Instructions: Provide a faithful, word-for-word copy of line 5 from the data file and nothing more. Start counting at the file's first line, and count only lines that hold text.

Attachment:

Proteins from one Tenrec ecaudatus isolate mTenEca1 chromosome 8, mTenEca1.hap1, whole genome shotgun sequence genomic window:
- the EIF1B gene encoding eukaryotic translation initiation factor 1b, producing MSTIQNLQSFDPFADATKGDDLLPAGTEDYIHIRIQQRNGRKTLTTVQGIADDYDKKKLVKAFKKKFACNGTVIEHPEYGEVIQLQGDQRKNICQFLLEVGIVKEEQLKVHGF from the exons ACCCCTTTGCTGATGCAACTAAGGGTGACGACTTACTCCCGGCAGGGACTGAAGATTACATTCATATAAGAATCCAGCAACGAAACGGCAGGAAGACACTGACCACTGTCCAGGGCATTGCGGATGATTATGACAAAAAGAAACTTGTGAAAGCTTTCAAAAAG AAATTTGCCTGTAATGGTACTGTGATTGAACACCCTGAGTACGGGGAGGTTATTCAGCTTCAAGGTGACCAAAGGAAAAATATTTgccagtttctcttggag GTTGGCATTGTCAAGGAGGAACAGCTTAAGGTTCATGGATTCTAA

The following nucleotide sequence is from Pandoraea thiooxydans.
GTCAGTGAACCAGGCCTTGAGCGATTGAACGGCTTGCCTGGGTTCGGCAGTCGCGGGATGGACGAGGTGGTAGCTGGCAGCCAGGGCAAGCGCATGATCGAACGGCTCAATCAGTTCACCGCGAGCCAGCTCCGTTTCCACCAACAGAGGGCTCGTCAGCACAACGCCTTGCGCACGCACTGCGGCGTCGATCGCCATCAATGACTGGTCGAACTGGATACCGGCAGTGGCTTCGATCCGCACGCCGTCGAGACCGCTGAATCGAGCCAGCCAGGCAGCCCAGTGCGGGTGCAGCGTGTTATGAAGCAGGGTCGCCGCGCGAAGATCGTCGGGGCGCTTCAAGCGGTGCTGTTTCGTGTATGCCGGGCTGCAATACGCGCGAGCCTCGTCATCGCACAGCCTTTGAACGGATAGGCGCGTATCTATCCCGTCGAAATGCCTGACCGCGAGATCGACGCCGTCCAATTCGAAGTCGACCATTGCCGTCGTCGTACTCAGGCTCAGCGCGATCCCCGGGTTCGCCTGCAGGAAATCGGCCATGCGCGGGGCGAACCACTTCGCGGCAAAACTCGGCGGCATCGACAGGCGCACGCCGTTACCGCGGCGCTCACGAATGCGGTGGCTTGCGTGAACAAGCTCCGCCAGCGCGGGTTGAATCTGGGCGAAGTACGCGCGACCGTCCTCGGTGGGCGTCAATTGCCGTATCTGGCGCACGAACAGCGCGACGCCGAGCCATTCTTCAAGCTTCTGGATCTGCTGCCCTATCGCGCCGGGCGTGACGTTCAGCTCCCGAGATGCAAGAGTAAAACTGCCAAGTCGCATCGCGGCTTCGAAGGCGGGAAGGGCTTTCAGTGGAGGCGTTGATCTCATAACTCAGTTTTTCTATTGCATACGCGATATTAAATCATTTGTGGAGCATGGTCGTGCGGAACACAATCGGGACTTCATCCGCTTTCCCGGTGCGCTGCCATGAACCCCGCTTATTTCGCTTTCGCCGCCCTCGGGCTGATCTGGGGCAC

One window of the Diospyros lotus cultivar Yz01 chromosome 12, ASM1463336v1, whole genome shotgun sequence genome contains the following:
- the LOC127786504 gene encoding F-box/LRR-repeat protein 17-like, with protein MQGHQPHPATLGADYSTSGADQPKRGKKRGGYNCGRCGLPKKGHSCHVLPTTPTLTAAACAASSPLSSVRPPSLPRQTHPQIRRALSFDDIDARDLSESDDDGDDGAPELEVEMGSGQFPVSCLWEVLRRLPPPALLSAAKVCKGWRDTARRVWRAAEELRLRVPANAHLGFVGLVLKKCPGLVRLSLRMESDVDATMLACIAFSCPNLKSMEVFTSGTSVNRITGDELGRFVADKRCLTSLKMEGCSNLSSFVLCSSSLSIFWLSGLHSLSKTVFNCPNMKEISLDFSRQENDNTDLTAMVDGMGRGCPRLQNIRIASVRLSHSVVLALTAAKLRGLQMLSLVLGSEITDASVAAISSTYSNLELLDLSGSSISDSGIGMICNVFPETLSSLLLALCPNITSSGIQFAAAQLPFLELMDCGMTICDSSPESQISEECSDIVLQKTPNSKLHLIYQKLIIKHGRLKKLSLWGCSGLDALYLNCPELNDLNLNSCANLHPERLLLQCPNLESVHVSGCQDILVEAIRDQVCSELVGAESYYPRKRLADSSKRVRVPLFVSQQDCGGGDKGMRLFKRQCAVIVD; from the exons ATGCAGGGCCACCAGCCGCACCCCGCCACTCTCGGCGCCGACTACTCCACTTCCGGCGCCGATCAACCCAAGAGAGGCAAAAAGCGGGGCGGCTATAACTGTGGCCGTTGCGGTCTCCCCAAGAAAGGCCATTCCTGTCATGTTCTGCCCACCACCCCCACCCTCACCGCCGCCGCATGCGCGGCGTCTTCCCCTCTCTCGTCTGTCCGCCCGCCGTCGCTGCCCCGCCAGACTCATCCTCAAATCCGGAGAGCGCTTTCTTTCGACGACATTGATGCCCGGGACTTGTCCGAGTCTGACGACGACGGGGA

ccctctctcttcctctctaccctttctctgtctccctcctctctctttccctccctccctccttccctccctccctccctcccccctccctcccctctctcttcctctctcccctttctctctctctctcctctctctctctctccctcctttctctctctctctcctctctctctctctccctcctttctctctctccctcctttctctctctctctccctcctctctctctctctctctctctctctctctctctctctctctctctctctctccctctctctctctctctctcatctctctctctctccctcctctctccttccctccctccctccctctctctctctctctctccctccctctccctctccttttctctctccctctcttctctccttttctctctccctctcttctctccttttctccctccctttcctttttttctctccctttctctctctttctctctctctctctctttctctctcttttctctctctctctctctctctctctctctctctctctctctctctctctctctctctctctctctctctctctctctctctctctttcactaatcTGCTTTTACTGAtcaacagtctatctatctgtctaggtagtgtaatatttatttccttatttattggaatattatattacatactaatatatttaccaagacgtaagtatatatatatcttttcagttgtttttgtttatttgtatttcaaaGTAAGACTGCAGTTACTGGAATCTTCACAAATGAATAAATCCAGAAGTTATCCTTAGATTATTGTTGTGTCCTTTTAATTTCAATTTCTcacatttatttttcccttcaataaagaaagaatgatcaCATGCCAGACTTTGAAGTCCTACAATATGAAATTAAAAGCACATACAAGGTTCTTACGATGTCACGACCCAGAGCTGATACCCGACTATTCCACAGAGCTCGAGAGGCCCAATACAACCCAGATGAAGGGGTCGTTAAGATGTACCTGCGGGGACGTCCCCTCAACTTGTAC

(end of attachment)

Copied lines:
One window of the Diospyros lotus cultivar Yz01 chromosome 12, ASM1463336v1, whole genome shotgun sequence genome contains the following: